In cold-war era England, Clem Ackroyd, an intelligent, handsome working class boy with a talent for drawing, falls in love with Frankie Mortimer, the rich daughter of his father's employer. Across the ocean in America, president John F. Kennedy tries to balance an imminent public relations nightmare against the possibility of World War III. As their community becomes aware of the international conflict, the young couple faces not only the threat of their parents' disapproval, but also the threat of nuclear war.
In Life: An Exploded Diagram, Mal Peet masterfully knits storylines from different times and places into one seamless plot. The character development reminded me of Khalid Hosseini's A Thousand Splendid Suns, in that the story followed the characters for their entire lives, not just focusing in on the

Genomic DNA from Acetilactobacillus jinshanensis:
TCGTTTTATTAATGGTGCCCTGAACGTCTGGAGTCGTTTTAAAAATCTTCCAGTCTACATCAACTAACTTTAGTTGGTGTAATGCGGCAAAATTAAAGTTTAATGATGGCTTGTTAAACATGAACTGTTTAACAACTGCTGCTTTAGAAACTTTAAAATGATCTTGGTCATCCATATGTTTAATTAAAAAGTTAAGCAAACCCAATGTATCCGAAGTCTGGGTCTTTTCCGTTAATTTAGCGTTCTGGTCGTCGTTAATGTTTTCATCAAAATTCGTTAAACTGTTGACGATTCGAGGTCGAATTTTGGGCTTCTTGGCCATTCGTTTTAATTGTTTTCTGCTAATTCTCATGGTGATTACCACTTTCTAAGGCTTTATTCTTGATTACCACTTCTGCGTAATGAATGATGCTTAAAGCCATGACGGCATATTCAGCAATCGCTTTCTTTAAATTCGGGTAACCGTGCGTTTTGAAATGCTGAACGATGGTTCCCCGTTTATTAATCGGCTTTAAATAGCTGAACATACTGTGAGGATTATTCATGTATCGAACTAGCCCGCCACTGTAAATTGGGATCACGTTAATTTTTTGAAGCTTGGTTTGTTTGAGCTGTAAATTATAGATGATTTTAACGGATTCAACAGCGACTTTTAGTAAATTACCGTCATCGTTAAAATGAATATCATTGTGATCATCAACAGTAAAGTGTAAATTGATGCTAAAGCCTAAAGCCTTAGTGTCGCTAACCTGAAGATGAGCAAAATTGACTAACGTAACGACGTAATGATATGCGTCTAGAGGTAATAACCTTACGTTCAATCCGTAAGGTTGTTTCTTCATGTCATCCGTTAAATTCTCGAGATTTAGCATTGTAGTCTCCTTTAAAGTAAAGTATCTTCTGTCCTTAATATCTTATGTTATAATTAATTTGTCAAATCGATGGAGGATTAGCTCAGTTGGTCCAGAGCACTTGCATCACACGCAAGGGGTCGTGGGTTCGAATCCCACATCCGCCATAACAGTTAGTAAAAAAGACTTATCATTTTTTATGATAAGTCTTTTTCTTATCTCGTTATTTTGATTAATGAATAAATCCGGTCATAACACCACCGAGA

"important" part of their existence. This allows for the reader to relate to each of the characters, especially Clem and Frankie, and for the reader to pick up on the clever ways in which the past, present and future intertwine over the course of the story.
The mix of storytelling and narration of political events worked in a unique, interesting way. The important political happenings that affected the story were narrated by an older Clem. His interpretations of key political figures are though provoking, and spark an interest in the Cold War era.
I would recommend Life: An Exploded Diagram to teens and young adults who enjoy romance, history, and realistic fiction. Fans of Peet's Tamar or works by Khalid Hosseini will enjoy this book immensely.